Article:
[LLVMdev] high bit of function address set incorrectly?

Maurice Gittens mainmanmauricio at gmail.com
Sun Jul 31 08:59:34 PDT 2011

Hi Reid,

On Sun, Jul 31, 2011 at 5:31 PM, Reid Kleckner <reid.kleckner at gmail.com> wrote:
> Are you running in the JIT?  If not, what assembler are you using?
> This looks like an issue with encoding the relative PC distance
> between the call site and the call entry.

Yes, I am running in the JIT. The call site is a jitted function while
the function called is not jitted but linked into the executable.
This all worked fine until a recent update to current svn.

> Notice that the call site is at a very high address (0x7fffff....)
> while the target is very low.  x86_64 can't encode a full 64-bit
> immediate offset in the call instruction, so depending on how you are
> generating this code either you or some code you depend on needs to be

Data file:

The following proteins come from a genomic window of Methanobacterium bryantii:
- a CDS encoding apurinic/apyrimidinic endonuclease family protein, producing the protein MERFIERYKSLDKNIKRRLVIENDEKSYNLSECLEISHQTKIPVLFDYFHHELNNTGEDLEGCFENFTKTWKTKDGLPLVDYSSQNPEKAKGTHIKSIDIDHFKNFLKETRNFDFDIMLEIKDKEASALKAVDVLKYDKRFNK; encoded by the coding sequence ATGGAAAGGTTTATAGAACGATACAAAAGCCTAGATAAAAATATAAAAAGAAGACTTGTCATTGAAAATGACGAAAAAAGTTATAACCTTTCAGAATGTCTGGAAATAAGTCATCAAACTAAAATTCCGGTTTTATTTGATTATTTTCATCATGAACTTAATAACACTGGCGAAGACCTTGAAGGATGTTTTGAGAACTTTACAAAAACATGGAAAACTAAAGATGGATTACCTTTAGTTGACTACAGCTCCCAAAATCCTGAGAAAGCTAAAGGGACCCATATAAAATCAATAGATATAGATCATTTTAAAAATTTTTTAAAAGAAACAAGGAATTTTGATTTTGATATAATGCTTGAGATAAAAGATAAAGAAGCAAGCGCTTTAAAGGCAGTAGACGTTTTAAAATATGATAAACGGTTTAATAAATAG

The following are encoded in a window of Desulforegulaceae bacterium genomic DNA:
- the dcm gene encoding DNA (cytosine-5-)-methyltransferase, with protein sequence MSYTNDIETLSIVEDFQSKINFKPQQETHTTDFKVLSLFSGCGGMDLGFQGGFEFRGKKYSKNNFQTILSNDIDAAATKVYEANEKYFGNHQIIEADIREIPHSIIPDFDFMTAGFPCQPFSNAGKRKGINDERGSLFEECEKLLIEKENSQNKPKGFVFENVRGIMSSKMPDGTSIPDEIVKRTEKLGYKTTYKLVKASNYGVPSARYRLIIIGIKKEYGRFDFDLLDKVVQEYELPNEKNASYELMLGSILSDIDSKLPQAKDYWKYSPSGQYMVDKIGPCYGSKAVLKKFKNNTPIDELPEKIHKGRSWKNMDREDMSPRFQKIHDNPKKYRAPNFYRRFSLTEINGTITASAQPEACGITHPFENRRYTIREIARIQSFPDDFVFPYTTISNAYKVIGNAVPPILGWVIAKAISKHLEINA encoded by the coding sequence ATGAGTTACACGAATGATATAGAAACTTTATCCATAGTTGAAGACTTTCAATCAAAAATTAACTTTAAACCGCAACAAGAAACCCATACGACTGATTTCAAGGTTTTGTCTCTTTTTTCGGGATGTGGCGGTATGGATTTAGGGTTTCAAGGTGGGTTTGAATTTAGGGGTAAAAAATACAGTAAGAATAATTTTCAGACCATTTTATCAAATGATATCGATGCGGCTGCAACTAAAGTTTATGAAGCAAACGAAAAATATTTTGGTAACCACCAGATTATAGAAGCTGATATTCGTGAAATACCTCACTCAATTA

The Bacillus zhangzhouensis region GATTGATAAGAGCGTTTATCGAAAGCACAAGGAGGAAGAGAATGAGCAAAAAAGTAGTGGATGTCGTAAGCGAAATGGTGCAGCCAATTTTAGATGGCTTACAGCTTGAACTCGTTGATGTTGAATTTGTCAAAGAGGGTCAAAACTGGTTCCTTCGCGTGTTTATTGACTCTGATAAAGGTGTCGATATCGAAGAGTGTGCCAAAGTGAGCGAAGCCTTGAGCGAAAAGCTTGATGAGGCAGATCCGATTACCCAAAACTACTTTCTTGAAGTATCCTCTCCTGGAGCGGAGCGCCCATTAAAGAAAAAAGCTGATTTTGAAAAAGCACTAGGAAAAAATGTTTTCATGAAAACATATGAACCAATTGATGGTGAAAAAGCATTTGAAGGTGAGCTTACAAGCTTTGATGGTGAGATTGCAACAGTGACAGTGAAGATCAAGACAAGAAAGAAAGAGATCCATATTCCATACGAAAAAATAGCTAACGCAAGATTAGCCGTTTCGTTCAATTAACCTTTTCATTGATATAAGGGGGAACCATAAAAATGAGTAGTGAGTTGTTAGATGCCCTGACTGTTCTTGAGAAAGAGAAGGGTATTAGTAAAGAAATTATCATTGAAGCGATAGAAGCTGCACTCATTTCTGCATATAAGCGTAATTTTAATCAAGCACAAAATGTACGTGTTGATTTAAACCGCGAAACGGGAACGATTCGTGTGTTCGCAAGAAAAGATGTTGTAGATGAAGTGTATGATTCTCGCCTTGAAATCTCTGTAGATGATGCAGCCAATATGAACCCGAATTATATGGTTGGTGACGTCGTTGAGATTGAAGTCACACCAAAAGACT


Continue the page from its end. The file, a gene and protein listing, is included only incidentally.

> jumping through some extra hoops to make this work.

I am a quite novice LLVM person, so I simply setup the LLVM
datastructures and let it do the magic.

Can you point me to where in the LLVM code the encoding of the call
offset is determined?
It seems something must have changed in this area to make it suddenly
stop working.


Kind regards,

> Reid
> On Sun, Jul 31, 2011 at 8:42 AM, Maurice Gittens
> <mainmanmauricio at gmail.com> wrote:
>> Hi,
>> I recently updated to current llvm svn and fixed-up the minor compiler
>> errors I encountered.
>> However, at run-time even my Hello world programs crash with a
>> segmentation fault.
>> A concrete program that crashes on my Linux x86_64 Fedora box is:
>> declare void @__ot_runtime_print_int(i8*, i32)
>> define void @main() {
>> entry:
>>  call void @__ot_runtime_print_int(i8* null, i32 12)
>>  br label %return
>> return:                                           ; preds = %entry
>>  ret void
>> }
>> LLVM magic turns this into the assember shown in the attached image.
>> I am no expert but is seems to me that the address generated
>> (0x8000012c1eea) for the __ot_runtime_print_int function is incorrect.
>> As both  nm and the debugger (kdbg) suggest that the address of the
>> function in question is: 0x12c1eea.
>> So why is the high bit of the function address set? Anybody willing to
>> shed some light on what is happening here?
>> Thanks,
>> Maurice
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